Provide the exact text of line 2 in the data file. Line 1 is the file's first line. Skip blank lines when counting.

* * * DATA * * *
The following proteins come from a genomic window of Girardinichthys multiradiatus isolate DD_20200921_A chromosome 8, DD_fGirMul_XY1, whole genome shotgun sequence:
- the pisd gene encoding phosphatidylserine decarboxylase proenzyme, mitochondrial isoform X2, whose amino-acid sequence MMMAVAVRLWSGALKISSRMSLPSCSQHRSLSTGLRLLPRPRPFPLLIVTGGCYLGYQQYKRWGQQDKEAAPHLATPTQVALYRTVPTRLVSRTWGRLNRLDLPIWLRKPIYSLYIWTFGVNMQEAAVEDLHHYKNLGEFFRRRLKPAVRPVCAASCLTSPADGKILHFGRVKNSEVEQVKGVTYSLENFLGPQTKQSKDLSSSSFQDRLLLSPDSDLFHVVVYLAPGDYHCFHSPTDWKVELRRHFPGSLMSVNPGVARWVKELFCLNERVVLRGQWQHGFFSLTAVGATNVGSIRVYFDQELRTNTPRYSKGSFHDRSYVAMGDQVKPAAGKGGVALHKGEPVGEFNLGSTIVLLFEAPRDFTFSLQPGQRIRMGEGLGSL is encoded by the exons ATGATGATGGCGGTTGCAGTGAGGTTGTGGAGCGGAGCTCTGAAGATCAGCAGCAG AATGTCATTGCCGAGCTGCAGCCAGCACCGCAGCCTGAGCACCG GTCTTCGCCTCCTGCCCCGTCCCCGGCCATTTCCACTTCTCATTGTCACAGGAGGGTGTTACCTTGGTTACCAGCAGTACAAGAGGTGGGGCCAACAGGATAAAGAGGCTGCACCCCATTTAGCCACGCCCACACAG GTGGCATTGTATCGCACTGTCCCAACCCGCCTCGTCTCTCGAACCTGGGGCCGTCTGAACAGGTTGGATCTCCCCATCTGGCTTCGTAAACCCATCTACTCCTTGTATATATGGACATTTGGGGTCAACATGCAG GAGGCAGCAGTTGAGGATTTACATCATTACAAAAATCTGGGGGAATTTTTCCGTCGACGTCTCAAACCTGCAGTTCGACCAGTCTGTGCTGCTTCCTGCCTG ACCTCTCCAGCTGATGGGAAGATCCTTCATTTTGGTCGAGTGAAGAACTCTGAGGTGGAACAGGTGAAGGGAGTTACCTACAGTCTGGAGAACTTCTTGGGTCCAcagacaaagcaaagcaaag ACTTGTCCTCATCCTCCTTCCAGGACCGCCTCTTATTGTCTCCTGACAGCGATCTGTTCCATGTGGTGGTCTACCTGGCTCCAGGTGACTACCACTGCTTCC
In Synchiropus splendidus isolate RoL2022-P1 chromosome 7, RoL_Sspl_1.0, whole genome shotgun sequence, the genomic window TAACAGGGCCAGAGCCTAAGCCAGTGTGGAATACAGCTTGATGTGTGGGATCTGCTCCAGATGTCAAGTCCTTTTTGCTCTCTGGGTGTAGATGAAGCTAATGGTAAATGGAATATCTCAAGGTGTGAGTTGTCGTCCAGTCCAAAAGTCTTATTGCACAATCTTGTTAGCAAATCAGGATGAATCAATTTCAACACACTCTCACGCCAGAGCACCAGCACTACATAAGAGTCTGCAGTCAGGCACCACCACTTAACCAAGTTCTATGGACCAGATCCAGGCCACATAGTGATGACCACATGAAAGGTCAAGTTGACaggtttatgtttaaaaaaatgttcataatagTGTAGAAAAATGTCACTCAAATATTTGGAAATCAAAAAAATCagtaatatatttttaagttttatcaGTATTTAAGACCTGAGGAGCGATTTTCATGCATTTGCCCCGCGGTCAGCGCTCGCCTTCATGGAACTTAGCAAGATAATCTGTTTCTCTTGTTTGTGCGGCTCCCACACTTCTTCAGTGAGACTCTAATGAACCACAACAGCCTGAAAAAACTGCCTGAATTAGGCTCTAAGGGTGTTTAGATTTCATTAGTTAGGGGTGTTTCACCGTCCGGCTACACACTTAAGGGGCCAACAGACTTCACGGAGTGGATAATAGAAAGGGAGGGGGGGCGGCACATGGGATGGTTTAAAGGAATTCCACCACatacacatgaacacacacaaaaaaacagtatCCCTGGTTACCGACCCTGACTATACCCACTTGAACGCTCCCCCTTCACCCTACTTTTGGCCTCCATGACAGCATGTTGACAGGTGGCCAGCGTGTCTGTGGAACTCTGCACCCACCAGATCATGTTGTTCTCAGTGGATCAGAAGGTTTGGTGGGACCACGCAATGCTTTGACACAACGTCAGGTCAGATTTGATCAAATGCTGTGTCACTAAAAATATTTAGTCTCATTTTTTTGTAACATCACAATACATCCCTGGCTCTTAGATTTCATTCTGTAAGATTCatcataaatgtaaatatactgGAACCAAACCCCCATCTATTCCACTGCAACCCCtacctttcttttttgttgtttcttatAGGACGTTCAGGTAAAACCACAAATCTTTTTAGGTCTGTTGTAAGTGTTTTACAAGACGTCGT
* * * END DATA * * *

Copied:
- the pisd gene encoding phosphatidylserine decarboxylase proenzyme, mitochondrial isoform X2, whose amino-acid sequence MMMAVAVRLWSGALKISSRMSLPSCSQHRSLSTGLRLLPRPRPFPLLIVTGGCYLGYQQYKRWGQQDKEAAPHLATPTQVALYRTVPTRLVSRTWGRLNRLDLPIWLRKPIYSLYIWTFGVNMQEAAVEDLHHYKNLGEFFRRRLKPAVRPVCAASCLTSPADGKILHFGRVKNSEVEQVKGVTYSLENFLGPQTKQSKDLSSSSFQDRLLLSPDSDLFHVVVYLAPGDYHCFHSPTDWKVELRRHFPGSLMSVNPGVARWVKELFCLNERVVLRGQWQHGFFSLTAVGATNVGSIRVYFDQELRTNTPRYSKGSFHDRSYVAMGDQVKPAAGKGGVALHKGEPVGEFNLGSTIVLLFEAPRDFTFSLQPGQRIRMGEGLGSL is encoded by the exons ATGATGATGGCGGTTGCAGTGAGGTTGTGGAGCGGAGCTCTGAAGATCAGCAGCAG AATGTCATTGCCGAGCTGCAGCCAGCACCGCAGCCTGAGCACCG GTCTTCGCCTCCTGCCCCGTCCCCGGCCATTTCCACTTCTCATTGTCACAGGAGGGTGTTACCTTGGTTACCAGCAGTACAAGAGGTGGGGCCAACAGGATAAAGAGGCTGCACCCCATTTAGCCACGCCCACACAG GTGGCATTGTATCGCACTGTCCCAACCCGCCTCGTCTCTCGAACCTGGGGCCGTCTGAACAGGTTGGATCTCCCCATCTGGCTTCGTAAACCCATCTACTCCTTGTATATATGGACATTTGGGGTCAACATGCAG GAGGCAGCAGTTGAGGATTTACATCATTACAAAAATCTGGGGGAATTTTTCCGTCGACGTCTCAAACCTGCAGTTCGACCAGTCTGTGCTGCTTCCTGCCTG ACCTCTCCAGCTGATGGGAAGATCCTTCATTTTGGTCGAGTGAAGAACTCTGAGGTGGAACAGGTGAAGGGAGTTACCTACAGTCTGGAGAACTTCTTGGGTCCAcagacaaagcaaagcaaag ACTTGTCCTCATCCTCCTTCCAGGACCGCCTCTTATTGTCTCCTGACAGCGATCTGTTCCATGTGGTGGTCTACCTGGCTCCAGGTGACTACCACTGCTTCC